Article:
— The Story of the Philippines and Our New Possessions, • Murat Halstead

... of disease that fall to the care of the physician are trivial, self-limited, and rapidly recover under even the most crucifying dosages; Nature really winning the victories, the ...
— The No Breakfast Plan and the Fasting-Cure • Edward Hooker Dewey

... he may have viewed with displeasure that despatch of business which was characteristic of the magistrate, Mr. Cooper. An end, at least, has been made of these abuses. Mr. Cooper is henceforth to draw his salary for the minimum of public service; and all larcenies and assaults, however trivial, must go, according to the nationality of those concerned, before the Consular or the ...
— The Works of Robert Louis Stevenson - Swanston Edition Vol. 18 (of 25) • Robert Louis Stevenson

... And they're right. We are still doing what we have always done. We are using space flight for the boring, the trivial, the stupid; using genius for a toy, like a child banging an atomic watch on the floor. It happened with all our great discoveries and inventions: the gasoline engine, the telephone, the wireless. We've built civilizations of monumental stupidity on the wonders of ...
— The Memory of Mars • Raymond F. Jones

... never forget, to my dying day, the effect produced upon me by the first half of this ascent. The day was as bright and beautiful as ever shone out of heaven. Hot it was, but not intensely so, for the sun's power was yet trivial; and as the winds were hushed, except when from time to time a light breeze rustled among the foliage of the pine-woods, the stillness that prevailed around struck me as something quite sublime. In proportion ...
— Germany, Bohemia, and Hungary, Visited in 1837. Vol. II • G. R. Gleig

... woman chained The turn will come to us as to others—and go The language of party is eloquent The defensive is perilous policy in war The healthy only are fit to live The system is cursed by nature, and that means by heaven The world without him would be heavy matter The weighty and the trivial contended The rider's too heavy for the horse in England The greater wounds do not immediately convince us of our fate The people always wait for the winner The defensive is perilous policy in war The family ...
— The Shaving of Shagpat • George Meredith

... these are the things, which lie at the heart of mysticism. In the light of this, nothing in the world is trivial, nothing is unimportant nothing is common or unclean. It is the feeling that Blake has crystallised ...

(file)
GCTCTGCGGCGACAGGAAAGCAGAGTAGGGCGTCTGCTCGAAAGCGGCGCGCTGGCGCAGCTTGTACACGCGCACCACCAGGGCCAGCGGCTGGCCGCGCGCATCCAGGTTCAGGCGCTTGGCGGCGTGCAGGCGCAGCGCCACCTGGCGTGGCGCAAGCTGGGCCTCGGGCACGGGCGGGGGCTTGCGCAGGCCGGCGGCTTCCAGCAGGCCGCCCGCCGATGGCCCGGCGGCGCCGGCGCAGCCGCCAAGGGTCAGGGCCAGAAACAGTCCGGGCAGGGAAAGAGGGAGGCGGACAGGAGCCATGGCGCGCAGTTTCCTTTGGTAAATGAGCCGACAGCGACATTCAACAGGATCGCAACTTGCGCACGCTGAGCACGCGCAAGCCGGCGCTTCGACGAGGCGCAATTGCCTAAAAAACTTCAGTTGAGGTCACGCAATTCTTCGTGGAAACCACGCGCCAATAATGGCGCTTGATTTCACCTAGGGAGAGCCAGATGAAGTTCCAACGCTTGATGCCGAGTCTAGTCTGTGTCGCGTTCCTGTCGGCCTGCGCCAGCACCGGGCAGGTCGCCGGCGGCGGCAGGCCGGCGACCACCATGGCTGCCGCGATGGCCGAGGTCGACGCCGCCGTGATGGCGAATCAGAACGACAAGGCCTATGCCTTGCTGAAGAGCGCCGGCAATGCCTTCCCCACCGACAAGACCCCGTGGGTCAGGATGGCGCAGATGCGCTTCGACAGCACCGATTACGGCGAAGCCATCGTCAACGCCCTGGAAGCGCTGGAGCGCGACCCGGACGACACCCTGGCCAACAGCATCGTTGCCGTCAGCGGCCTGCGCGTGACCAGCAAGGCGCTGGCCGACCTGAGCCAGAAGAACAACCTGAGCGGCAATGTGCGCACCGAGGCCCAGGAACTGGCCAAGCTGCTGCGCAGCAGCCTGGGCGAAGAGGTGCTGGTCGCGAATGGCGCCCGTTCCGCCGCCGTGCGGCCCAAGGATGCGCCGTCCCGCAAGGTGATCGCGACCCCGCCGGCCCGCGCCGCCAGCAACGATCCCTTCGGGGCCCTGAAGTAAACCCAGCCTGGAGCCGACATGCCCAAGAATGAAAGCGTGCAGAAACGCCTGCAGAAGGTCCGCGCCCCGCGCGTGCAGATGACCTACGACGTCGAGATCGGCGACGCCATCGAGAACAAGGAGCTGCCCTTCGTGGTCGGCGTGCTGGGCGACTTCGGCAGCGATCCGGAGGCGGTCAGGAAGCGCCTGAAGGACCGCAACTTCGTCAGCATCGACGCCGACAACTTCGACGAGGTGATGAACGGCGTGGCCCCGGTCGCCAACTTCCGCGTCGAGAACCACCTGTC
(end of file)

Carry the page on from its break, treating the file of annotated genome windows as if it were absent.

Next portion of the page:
— Mysticism in English Literature • Caroline F. E. Spurgeon

... told, as if she were listening to him, all the facts without forgetting a single detail, mentioning the most trivial matters with the minuteness of a countryman. And the child still kept assailing him, making kicks ...
— A Comedy of Marriage & Other Tales • Guy De Maupassant

... Time. It serves no purpose that the careful clock Mark the appointment, the officious train Hurry to keep it, if the minutes mock Loud in your ear: 'Late. Late. Late. Late again.' Week-end is very well on Saturday: On Monday it's a different affair— A little episode, a trivial stay In some oblivious spot somehow, somewhere. On Sunday night we hardly laugh or speak: Week-end begins ...
— Georgian Poetry 1916-17 - Edited by Sir Edward Howard Marsh • Various

... laws of society. This is why: Great men are the slaves of their work. Their indifference to outer things, their devotion to their work, make simpletons regard them as egotists, and they are expected to wear the same garb as the dandy who fulfils the trivial evolutions called social duties. These men want the lions of the Atlas to be combed and scented like ...
— Poor Relations • Honore de Balzac

... laugh at the extraordinary appearance he presented; but a stronger feeling of interest and sympathy overruled the inclination, and the culprit was spared this humiliation. Richard was almost as much astonished as they were, for he had not regarded a thing so trivial as his personal experience, in the excitement and terror ...
— In School and Out - or, The Conquest of Richard Grant. • Oliver Optic

... praise to vain men—but to make him the companion in cause and in death of so many simple persons according to the world—old men, young men, and poor women—who in that same place (the Place de Greve) had endured fire and knife." D'Aubigne's narrative, as usual, is vivid, and mentions somewhat trivial details, which, however, are additional pledges of its accuracy; e.g., he alludes to the fact that, having spoken as above to those who stood on the side toward the river, he repeated his remarks to those on the other side of the Place de Greve, beginning with the words, "I ...
— History of the Rise of the Huguenots - Volume 2 • Henry Baird

... are much more successful in now and then starting a great bore;[I-13] and the others, having left all their own ordinary affairs and subjects of interest at home, were glad to make a matter of importance of the most trivial occurrence. A mighty poet, said the former class—who could it possibly be?—All names were recited—all Britain scrutinized, from Highland hills to the Lakes of Cumberland—from Sydenham Common to St. James's Place—even the Banks of the Bosphorus were ...
— St. Ronan's Well • Sir Walter Scott

... that almost beautiful, patience—the quality of her defect of callousness—Ottima leaves this also without comment. She gazes now from the closed window, sees a Capuchin monk go by, and makes some trivial remarks on his immobility at church; then once more offers Sebald the flask—the "black" (or, as we should say, the ...
— Browning's Heroines • Ethel Colburn Mayne